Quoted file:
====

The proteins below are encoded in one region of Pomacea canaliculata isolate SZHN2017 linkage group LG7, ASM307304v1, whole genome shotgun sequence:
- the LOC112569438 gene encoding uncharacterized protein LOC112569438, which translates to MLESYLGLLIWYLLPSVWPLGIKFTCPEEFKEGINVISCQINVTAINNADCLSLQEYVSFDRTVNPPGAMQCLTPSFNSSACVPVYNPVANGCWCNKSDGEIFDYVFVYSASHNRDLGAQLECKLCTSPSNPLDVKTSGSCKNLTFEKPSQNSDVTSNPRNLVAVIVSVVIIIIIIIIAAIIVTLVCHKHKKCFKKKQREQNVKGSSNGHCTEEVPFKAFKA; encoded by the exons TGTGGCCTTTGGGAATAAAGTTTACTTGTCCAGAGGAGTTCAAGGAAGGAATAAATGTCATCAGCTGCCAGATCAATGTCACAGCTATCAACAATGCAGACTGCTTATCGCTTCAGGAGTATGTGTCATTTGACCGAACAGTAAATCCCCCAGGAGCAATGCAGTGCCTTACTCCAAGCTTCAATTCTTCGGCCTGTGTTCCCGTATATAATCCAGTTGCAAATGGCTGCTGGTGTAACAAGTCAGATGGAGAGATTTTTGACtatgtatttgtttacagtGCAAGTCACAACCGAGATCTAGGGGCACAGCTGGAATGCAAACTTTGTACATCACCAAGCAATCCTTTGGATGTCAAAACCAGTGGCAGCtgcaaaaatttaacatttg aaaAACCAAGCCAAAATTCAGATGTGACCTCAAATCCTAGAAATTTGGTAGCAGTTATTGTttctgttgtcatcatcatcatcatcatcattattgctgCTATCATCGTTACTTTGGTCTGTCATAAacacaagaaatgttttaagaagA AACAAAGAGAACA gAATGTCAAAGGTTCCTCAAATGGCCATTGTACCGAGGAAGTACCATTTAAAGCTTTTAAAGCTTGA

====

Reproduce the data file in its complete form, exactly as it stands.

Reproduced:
The proteins below are encoded in one region of Pomacea canaliculata isolate SZHN2017 linkage group LG7, ASM307304v1, whole genome shotgun sequence:
- the LOC112569438 gene encoding uncharacterized protein LOC112569438, which translates to MLESYLGLLIWYLLPSVWPLGIKFTCPEEFKEGINVISCQINVTAINNADCLSLQEYVSFDRTVNPPGAMQCLTPSFNSSACVPVYNPVANGCWCNKSDGEIFDYVFVYSASHNRDLGAQLECKLCTSPSNPLDVKTSGSCKNLTFEKPSQNSDVTSNPRNLVAVIVSVVIIIIIIIIAAIIVTLVCHKHKKCFKKKQREQNVKGSSNGHCTEEVPFKAFKA; encoded by the exons TGTGGCCTTTGGGAATAAAGTTTACTTGTCCAGAGGAGTTCAAGGAAGGAATAAATGTCATCAGCTGCCAGATCAATGTCACAGCTATCAACAATGCAGACTGCTTATCGCTTCAGGAGTATGTGTCATTTGACCGAACAGTAAATCCCCCAGGAGCAATGCAGTGCCTTACTCCAAGCTTCAATTCTTCGGCCTGTGTTCCCGTATATAATCCAGTTGCAAATGGCTGCTGGTGTAACAAGTCAGATGGAGAGATTTTTGACtatgtatttgtttacagtGCAAGTCACAACCGAGATCTAGGGGCACAGCTGGAATGCAAACTTTGTACATCACCAAGCAATCCTTTGGATGTCAAAACCAGTGGCAGCtgcaaaaatttaacatttg aaaAACCAAGCCAAAATTCAGATGTGACCTCAAATCCTAGAAATTTGGTAGCAGTTATTGTttctgttgtcatcatcatcatcatcatcattattgctgCTATCATCGTTACTTTGGTCTGTCATAAacacaagaaatgttttaagaagA AACAAAGAGAACA gAATGTCAAAGGTTCCTCAAATGGCCATTGTACCGAGGAAGTACCATTTAAAGCTTTTAAAGCTTGA